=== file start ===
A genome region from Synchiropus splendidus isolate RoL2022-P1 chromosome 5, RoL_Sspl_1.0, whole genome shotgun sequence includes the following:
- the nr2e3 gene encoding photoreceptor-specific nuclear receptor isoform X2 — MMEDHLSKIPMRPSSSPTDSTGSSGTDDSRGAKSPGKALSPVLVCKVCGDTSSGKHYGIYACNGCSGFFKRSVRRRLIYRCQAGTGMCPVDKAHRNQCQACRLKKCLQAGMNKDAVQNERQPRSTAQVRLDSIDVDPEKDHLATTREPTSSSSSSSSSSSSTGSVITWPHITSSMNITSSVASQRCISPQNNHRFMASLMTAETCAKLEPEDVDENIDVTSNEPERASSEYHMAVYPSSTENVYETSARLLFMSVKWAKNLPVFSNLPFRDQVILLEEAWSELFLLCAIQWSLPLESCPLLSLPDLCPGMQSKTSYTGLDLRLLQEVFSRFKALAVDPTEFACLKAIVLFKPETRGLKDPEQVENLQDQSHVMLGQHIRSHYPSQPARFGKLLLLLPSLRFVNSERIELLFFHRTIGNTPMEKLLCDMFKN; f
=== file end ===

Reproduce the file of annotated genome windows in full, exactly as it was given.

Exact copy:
A genome region from Synchiropus splendidus isolate RoL2022-P1 chromosome 5, RoL_Sspl_1.0, whole genome shotgun sequence includes the following:
- the nr2e3 gene encoding photoreceptor-specific nuclear receptor isoform X2 — MMEDHLSKIPMRPSSSPTDSTGSSGTDDSRGAKSPGKALSPVLVCKVCGDTSSGKHYGIYACNGCSGFFKRSVRRRLIYRCQAGTGMCPVDKAHRNQCQACRLKKCLQAGMNKDAVQNERQPRSTAQVRLDSIDVDPEKDHLATTREPTSSSSSSSSSSSSTGSVITWPHITSSMNITSSVASQRCISPQNNHRFMASLMTAETCAKLEPEDVDENIDVTSNEPERASSEYHMAVYPSSTENVYETSARLLFMSVKWAKNLPVFSNLPFRDQVILLEEAWSELFLLCAIQWSLPLESCPLLSLPDLCPGMQSKTSYTGLDLRLLQEVFSRFKALAVDPTEFACLKAIVLFKPETRGLKDPEQVENLQDQSHVMLGQHIRSHYPSQPARFGKLLLLLPSLRFVNSERIELLFFHRTIGNTPMEKLLCDMFKN; f